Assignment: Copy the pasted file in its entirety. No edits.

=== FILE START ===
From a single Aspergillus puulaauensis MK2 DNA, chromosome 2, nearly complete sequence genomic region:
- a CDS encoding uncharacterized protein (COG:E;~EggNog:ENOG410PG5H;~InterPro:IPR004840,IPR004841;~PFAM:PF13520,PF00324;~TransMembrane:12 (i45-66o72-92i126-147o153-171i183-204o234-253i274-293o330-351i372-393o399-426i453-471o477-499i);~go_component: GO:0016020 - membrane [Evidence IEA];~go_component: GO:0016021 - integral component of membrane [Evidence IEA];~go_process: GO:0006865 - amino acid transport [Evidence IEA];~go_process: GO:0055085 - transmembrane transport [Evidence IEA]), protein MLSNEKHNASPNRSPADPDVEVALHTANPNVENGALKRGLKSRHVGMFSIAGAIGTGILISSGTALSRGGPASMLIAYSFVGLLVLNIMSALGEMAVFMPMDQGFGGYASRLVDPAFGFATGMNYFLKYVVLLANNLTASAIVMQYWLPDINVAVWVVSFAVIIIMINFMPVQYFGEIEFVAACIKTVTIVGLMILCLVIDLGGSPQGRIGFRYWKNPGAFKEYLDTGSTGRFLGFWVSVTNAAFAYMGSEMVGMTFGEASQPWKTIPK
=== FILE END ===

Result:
From a single Aspergillus puulaauensis MK2 DNA, chromosome 2, nearly complete sequence genomic region:
- a CDS encoding uncharacterized protein (COG:E;~EggNog:ENOG410PG5H;~InterPro:IPR004840,IPR004841;~PFAM:PF13520,PF00324;~TransMembrane:12 (i45-66o72-92i126-147o153-171i183-204o234-253i274-293o330-351i372-393o399-426i453-471o477-499i);~go_component: GO:0016020 - membrane [Evidence IEA];~go_component: GO:0016021 - integral component of membrane [Evidence IEA];~go_process: GO:0006865 - amino acid transport [Evidence IEA];~go_process: GO:0055085 - transmembrane transport [Evidence IEA]), protein MLSNEKHNASPNRSPADPDVEVALHTANPNVENGALKRGLKSRHVGMFSIAGAIGTGILISSGTALSRGGPASMLIAYSFVGLLVLNIMSALGEMAVFMPMDQGFGGYASRLVDPAFGFATGMNYFLKYVVLLANNLTASAIVMQYWLPDINVAVWVVSFAVIIIMINFMPVQYFGEIEFVAACIKTVTIVGLMILCLVIDLGGSPQGRIGFRYWKNPGAFKEYLDTGSTGRFLGFWVSVTNAAFAYMGSEMVGMTFGEASQPWKTIPK